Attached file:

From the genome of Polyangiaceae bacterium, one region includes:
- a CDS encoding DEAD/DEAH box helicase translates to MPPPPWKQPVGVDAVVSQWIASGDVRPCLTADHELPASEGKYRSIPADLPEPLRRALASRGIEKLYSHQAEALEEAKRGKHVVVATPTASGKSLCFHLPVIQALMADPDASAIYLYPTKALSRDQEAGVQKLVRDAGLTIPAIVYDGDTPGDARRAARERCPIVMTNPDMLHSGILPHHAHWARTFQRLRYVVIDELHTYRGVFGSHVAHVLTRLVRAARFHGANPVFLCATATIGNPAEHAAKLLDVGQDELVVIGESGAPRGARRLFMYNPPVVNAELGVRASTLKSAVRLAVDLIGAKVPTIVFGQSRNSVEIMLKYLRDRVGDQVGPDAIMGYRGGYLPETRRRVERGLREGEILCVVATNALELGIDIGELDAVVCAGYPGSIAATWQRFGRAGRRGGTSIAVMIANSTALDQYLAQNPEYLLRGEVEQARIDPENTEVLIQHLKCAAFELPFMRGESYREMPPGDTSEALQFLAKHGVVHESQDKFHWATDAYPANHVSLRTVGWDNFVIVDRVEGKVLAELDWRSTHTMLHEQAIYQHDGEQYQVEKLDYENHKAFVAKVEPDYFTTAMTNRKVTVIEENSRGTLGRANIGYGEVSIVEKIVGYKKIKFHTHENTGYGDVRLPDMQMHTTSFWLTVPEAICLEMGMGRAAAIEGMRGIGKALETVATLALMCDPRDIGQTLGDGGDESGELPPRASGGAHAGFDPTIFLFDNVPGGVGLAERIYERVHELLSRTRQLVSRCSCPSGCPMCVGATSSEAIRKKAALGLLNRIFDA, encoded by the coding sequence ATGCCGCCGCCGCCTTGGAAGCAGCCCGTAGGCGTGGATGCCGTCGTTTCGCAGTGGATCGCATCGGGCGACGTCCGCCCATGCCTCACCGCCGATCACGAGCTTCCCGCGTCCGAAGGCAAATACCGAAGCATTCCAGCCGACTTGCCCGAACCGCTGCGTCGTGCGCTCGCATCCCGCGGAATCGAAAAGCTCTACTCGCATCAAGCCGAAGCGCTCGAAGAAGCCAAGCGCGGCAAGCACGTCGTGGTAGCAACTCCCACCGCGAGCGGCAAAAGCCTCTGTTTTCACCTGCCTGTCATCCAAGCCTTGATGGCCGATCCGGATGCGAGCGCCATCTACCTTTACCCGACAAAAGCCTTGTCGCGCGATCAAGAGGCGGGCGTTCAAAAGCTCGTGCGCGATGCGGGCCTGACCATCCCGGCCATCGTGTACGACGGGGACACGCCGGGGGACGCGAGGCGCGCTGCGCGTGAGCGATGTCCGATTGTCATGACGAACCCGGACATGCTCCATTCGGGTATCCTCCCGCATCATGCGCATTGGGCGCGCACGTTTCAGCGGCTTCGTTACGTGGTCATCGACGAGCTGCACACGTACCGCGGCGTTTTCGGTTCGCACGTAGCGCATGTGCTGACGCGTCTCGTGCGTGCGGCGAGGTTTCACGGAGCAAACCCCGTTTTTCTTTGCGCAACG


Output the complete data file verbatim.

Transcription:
From the genome of Polyangiaceae bacterium, one region includes:
- a CDS encoding DEAD/DEAH box helicase translates to MPPPPWKQPVGVDAVVSQWIASGDVRPCLTADHELPASEGKYRSIPADLPEPLRRALASRGIEKLYSHQAEALEEAKRGKHVVVATPTASGKSLCFHLPVIQALMADPDASAIYLYPTKALSRDQEAGVQKLVRDAGLTIPAIVYDGDTPGDARRAARERCPIVMTNPDMLHSGILPHHAHWARTFQRLRYVVIDELHTYRGVFGSHVAHVLTRLVRAARFHGANPVFLCATATIGNPAEHAAKLLDVGQDELVVIGESGAPRGARRLFMYNPPVVNAELGVRASTLKSAVRLAVDLIGAKVPTIVFGQSRNSVEIMLKYLRDRVGDQVGPDAIMGYRGGYLPETRRRVERGLREGEILCVVATNALELGIDIGELDAVVCAGYPGSIAATWQRFGRAGRRGGTSIAVMIANSTALDQYLAQNPEYLLRGEVEQARIDPENTEVLIQHLKCAAFELPFMRGESYREMPPGDTSEALQFLAKHGVVHESQDKFHWATDAYPANHVSLRTVGWDNFVIVDRVEGKVLAELDWRSTHTMLHEQAIYQHDGEQYQVEKLDYENHKAFVAKVEPDYFTTAMTNRKVTVIEENSRGTLGRANIGYGEVSIVEKIVGYKKIKFHTHENTGYGDVRLPDMQMHTTSFWLTVPEAICLEMGMGRAAAIEGMRGIGKALETVATLALMCDPRDIGQTLGDGGDESGELPPRASGGAHAGFDPTIFLFDNVPGGVGLAERIYERVHELLSRTRQLVSRCSCPSGCPMCVGATSSEAIRKKAALGLLNRIFDA, encoded by the coding sequence ATGCCGCCGCCGCCTTGGAAGCAGCCCGTAGGCGTGGATGCCGTCGTTTCGCAGTGGATCGCATCGGGCGACGTCCGCCCATGCCTCACCGCCGATCACGAGCTTCCCGCGTCCGAAGGCAAATACCGAAGCATTCCAGCCGACTTGCCCGAACCGCTGCGTCGTGCGCTCGCATCCCGCGGAATCGAAAAGCTCTACTCGCATCAAGCCGAAGCGCTCGAAGAAGCCAAGCGCGGCAAGCACGTCGTGGTAGCAACTCCCACCGCGAGCGGCAAAAGCCTCTGTTTTCACCTGCCTGTCATCCAAGCCTTGATGGCCGATCCGGATGCGAGCGCCATCTACCTTTACCCGACAAAAGCCTTGTCGCGCGATCAAGAGGCGGGCGTTCAAAAGCTCGTGCGCGATGCGGGCCTGACCATCCCGGCCATCGTGTACGACGGGGACACGCCGGGGGACGCGAGGCGCGCTGCGCGTGAGCGATGTCCGATTGTCATGACGAACCCGGACATGCTCCATTCGGGTATCCTCCCGCATCATGCGCATTGGGCGCGCACGTTTCAGCGGCTTCGTTACGTGGTCATCGACGAGCTGCACACGTACCGCGGCGTTTTCGGTTCGCACGTAGCGCATGTGCTGACGCGTCTCGTGCGTGCGGCGAGGTTTCACGGAGCAAACCCCGTTTTTCTTTGCGCAACG